“Good morning!” I chirped as I stepped off the trail to let an older gentleman coming toward me pass. “It sure is,” he smiled in his heavy Texan accent, “I just hope it doesn’t rain.” I winced internally, but reciprocated the smile and reminded him that the rains in our Colorado mountains are what make the trees and flowers so beautiful and the streams and lakes vibrant. “Well, I just hope it doesn’t rain until AFTER I finish my hike,” he chuckled. I wished him well and continued on my way. Earlier last week we had a nice pattern of unstable weather. It wasn’t the typical summer afternoon thunderstorm cycle, but tumultuous clouds that marched across the valley delivering lightning and heavy rain one minute followed by sunshine and clear skies, then back to the storminess – all this before 9 am!
mammatus clouds overhead
dark storms, rain, and a rainbow
I love rain in summer. I say in summer because springtime rains in the high country kill the snow pack and autumn rains can bring about an abrupt end to the fall colors. Summer rains feed the mountains and keep the dust down on the trails and backcountry roads. Jeremy and I have a great appreciation for cloud cover when we are outside, which is often.
paddling with jeremy and our friend and her two girls (so cute!)
beautiful morning for a ride
And of course, another reason I love the rains is because they bring the mushrooms. While I’ve been watching a variety of mushrooms flush in the last week, I hadn’t seen any of the mushrooms I was specifically seeking – those I eat. You have to give these things time… and rain… and sun. My patience paid off this weekend in the form of chanterelles and aspen oyster mushrooms. There are several steps to foraging mushrooms: finding them, photographing them (optional, but not really), harvesting them, cleaning them, cooking them, and finally, eating them. I like finding and photographing. Jeremy likes finding and eating. That leaves me with all the in-between steps which is why I will sometimes give a bag of foraged mushrooms to a friend rather than deal with all of the cleaning myself.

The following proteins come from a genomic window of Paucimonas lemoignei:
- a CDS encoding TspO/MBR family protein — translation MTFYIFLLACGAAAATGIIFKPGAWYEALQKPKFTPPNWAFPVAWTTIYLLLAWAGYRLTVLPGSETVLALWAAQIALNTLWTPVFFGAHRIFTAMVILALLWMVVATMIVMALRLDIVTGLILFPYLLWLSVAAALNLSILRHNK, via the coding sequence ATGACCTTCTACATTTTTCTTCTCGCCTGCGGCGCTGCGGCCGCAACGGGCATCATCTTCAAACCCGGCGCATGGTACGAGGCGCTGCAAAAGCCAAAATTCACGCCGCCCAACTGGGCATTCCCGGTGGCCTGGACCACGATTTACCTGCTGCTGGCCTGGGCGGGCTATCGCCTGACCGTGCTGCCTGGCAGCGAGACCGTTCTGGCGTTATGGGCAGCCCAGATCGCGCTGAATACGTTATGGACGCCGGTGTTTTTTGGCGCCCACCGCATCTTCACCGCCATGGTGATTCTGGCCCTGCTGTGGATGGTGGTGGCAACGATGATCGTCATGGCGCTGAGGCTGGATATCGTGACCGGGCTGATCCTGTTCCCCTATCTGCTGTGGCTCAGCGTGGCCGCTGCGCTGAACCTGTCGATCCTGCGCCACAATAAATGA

let’s get this (chanterelle) party started!
jeremy holds some of the day’s haul as neva looks on (she’s looking for a treat)
beautiful aspen oyster mushrooms growing off a dead aspen log
I’m so happy that the mushroom season wasn’t a bust, just later than last year. I can live with that. In celebration, let’s make some doughnuts. Let’s make boozy doughnuts! I don’t feel compelled to make fried doughnuts all that often because of the frying aspect. That’s not the case with baked doughnuts. Because I purchased specific equipment – the doughnut pans – I’m always on the lookout for a good baked doughnut recipe. I like baked doughnuts because they are easier to make and clean up as well as healthier than fried doughnuts (a low bar, I know). Thing is, baked doughnuts have the texture of cupcakes which is too light and fluffy for my tastes. I did some research this past spring on denser texture baked doughnuts. After a lot of trial and error (not quite there on a dense chocolate baked doughnut – but please share if you have a favorite), I landed on a brilliant recipe from King Arthur Flour’s website for doughnut muffins. Yes, it’s for muffins that taste like doughnuts. I just took the doughnut muffin recipe and made… doughnuts.
vanilla paste, confectioner’s sugar, vegetable oil, baking powder, baking soda, nutmeg, eggs, salt, butter, milk, sugar, brown sugar, flour, bourbon
butter the pans
cream together the butter, oil, and sugars
beat in the eggs
**Jump for more butter**